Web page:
Monday, March 30, 2015

Before You Buy Or Blend A Postpartum Depression Tea...


With so much information on the Internet, it's easy to find recipes for herbal tea blends or to find already prepared tea mixes. Many moms are interested in natural or holistic ways to help support their mood and thoughts postpartum, which makes herbal teas for postpartum depression a welcome option. The problem, though, is that many recipes and blends online don't always take everything into consideration that you need to. While having good intentions, those sharing their recipes on blogs and forums may not understand medicinal interactions, the pharmacokinetics or pharmacodynamics of the herbs, or how they affect other things. It's easy to be distracted by the fact that a particular herb can help depression and to not realize it can decrease milk supply, for instance. How many mother's could get thrown into a deeper depression by choosing an herb that isn't appropriate for them? And how many could run into physical problems by choosing herbs that interact with prescribed medications in a negative way? When chosen and used correctly, herbs are a safe and effective way of helping support a mother through postpartum depression and changes, so it's worth knowing what you need to know! Here are seven things to consider before buying or blending a postpartum depression tea:


  1. How the herb interacts with medications (including MOA inhibitors or tricyclic anti-depressants)
  2. How the herb affects milk supply
  3. What the herb does if you take it long term
  4. How long you'll need to take that herb before seeing a result
  5. If an herb counteracts another herb in the blend (this can be a positive thing, too, like in the milk decrease/increase scenario)
  6. If an herb works synergistically with another herb in the bled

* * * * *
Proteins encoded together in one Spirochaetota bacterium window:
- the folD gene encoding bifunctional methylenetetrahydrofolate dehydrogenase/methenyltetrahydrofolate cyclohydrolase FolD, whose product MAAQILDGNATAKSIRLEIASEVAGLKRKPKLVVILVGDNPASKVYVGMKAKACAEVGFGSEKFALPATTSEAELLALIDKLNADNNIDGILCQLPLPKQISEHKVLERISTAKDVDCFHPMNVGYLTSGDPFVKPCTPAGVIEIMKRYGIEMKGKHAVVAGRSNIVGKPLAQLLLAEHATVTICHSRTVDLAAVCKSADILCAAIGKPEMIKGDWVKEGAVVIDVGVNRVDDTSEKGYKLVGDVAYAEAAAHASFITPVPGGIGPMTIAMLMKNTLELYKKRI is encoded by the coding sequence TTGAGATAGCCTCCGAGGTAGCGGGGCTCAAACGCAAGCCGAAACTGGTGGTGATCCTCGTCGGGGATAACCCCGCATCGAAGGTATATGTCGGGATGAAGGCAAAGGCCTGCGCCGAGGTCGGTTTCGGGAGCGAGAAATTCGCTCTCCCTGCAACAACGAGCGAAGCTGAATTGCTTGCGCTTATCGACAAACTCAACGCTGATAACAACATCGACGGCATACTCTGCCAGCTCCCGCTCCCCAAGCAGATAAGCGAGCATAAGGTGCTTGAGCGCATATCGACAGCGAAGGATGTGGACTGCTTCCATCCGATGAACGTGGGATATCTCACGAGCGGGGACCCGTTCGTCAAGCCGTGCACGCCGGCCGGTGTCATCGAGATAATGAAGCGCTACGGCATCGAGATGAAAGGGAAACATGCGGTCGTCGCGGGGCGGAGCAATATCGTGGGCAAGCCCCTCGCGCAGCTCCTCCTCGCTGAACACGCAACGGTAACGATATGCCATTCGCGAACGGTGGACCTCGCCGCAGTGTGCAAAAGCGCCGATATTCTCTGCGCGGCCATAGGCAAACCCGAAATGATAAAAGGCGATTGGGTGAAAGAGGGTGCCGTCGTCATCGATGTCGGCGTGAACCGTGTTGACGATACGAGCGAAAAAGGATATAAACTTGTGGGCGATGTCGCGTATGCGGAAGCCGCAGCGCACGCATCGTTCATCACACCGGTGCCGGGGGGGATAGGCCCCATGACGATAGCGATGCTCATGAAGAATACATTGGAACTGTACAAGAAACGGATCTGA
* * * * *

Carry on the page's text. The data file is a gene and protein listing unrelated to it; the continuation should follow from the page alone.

7. If the herbs chosen are targeting a symptom or the root problem, and if that is what you are looking for
Happy tea drinking!

Written from our Blessed Mama Services side of things, which is a holistic business specializing in traditional postpartum care. We exist to support mothers as they strengthen their families. www.BlessedMamaServices.com and on Facebook at www.Facebook.com/BlessedMamaServices

Sunday, March 15, 2015

Dear Mom Like Me

Dear mom who is run down, looks like a hot mess, feels like she can't remember who she is, is sure she is failing, feels guilty because she is secretly angry inside, is convinced her life is a hamster wheel, but somehow loves being with these amazing little people even more than she is frustrated by all of the "other" things that come along with them:

You know that you're enough, so I'm not going to tell you that. You know that this too shall pass, and you probably feel like you have no right to even tell anyone how you're feeling because you don't want someone to be confused and think that you aren't grateful for your children or that by feeling this way that you somehow take your children or your moments with them for granted.

I know you don't take the kids for granted. I know you don't take the moments for granted. I know you are grateful. But I also know that you miss yourself. I know that you struggle with being depressed and happy at the same time and man, it's so confusing. I know that you want to scream at doing 400 dishes a day, that Mt. Laundry might as well be called Mt. Never Ending Treadmill and that you just wish you could be a "normal" person (i.e. showering more than once a week) again.


Dear mama, this is what you need to know. This is what I need to know. And this is what we need to remember, and remind each other of daily:


  • Your children think you're beautiful.
  • No one else knows how messy your house is.
  • Your kids don't care how messy your house is. (oh, the irony)
  • If you're like me, you just can't accept the fact that your house is going to be messy while you have young children. Instead, work on accepting the fact that you're just going to feel crappy about how the house is while you have you have young children.
  • You still have the same smile that your husband fell in love with.
  • You can own your new "mom" identity. 
  • You don't have to let go of who you used to be. Just because you haven't ran a marathon in 2 years, played piano in 6 months, aced a college exam in 10 years, or learned a new skill that didn't involve your offspring in...a long time..., doesn't mean that those things aren't still a part of who you are. There are seasons, and just because the corn isn't being harvested now, doesn't mean it isn't growing or that it won't be planted again. And if you decide to grow squash next time instead of corn, it's ok. Your entire life makes up you, not just the present.